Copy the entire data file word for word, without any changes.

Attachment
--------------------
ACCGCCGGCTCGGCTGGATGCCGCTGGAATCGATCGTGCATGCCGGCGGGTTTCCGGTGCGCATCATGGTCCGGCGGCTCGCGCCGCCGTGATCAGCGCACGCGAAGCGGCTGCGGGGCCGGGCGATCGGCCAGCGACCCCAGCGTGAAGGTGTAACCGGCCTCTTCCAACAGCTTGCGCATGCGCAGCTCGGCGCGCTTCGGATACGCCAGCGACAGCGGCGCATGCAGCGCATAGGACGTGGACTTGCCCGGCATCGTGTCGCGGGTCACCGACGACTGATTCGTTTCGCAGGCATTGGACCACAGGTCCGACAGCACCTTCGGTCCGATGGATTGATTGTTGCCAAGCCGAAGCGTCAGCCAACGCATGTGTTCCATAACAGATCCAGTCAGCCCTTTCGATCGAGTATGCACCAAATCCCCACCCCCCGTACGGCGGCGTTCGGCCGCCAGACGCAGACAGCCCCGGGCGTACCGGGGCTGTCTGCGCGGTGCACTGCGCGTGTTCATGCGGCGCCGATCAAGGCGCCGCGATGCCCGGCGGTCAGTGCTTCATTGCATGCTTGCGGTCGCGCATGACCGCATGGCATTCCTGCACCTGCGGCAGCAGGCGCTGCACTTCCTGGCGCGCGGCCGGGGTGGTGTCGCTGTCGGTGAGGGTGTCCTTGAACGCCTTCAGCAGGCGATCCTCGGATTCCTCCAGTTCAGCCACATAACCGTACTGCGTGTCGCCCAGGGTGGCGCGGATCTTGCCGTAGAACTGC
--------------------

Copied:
ACCGCCGGCTCGGCTGGATGCCGCTGGAATCGATCGTGCATGCCGGCGGGTTTCCGGTGCGCATCATGGTCCGGCGGCTCGCGCCGCCGTGATCAGCGCACGCGAAGCGGCTGCGGGGCCGGGCGATCGGCCAGCGACCCCAGCGTGAAGGTGTAACCGGCCTCTTCCAACAGCTTGCGCATGCGCAGCTCGGCGCGCTTCGGATACGCCAGCGACAGCGGCGCATGCAGCGCATAGGACGTGGACTTGCCCGGCATCGTGTCGCGGGTCACCGACGACTGATTCGTTTCGCAGGCATTGGACCACAGGTCCGACAGCACCTTCGGTCCGATGGATTGATTGTTGCCAAGCCGAAGCGTCAGCCAACGCATGTGTTCCATAACAGATCCAGTCAGCCCTTTCGATCGAGTATGCACCAAATCCCCACCCCCCGTACGGCGGCGTTCGGCCGCCAGACGCAGACAGCCCCGGGCGTACCGGGGCTGTCTGCGCGGTGCACTGCGCGTGTTCATGCGGCGCCGATCAAGGCGCCGCGATGCCCGGCGGTCAGTGCTTCATTGCATGCTTGCGGTCGCGCATGACCGCATGGCATTCCTGCACCTGCGGCAGCAGGCGCTGCACTTCCTGGCGCGCGGCCGGGGTGGTGTCGCTGTCGGTGAGGGTGTCCTTGAACGCCTTCAGCAGGCGATCCTCGGATTCCTCCAGTTCAGCCACATAACCGTACTGCGTGTCGCCCAGGGTGGCGCGGATCTTGCCGTAGAACTGC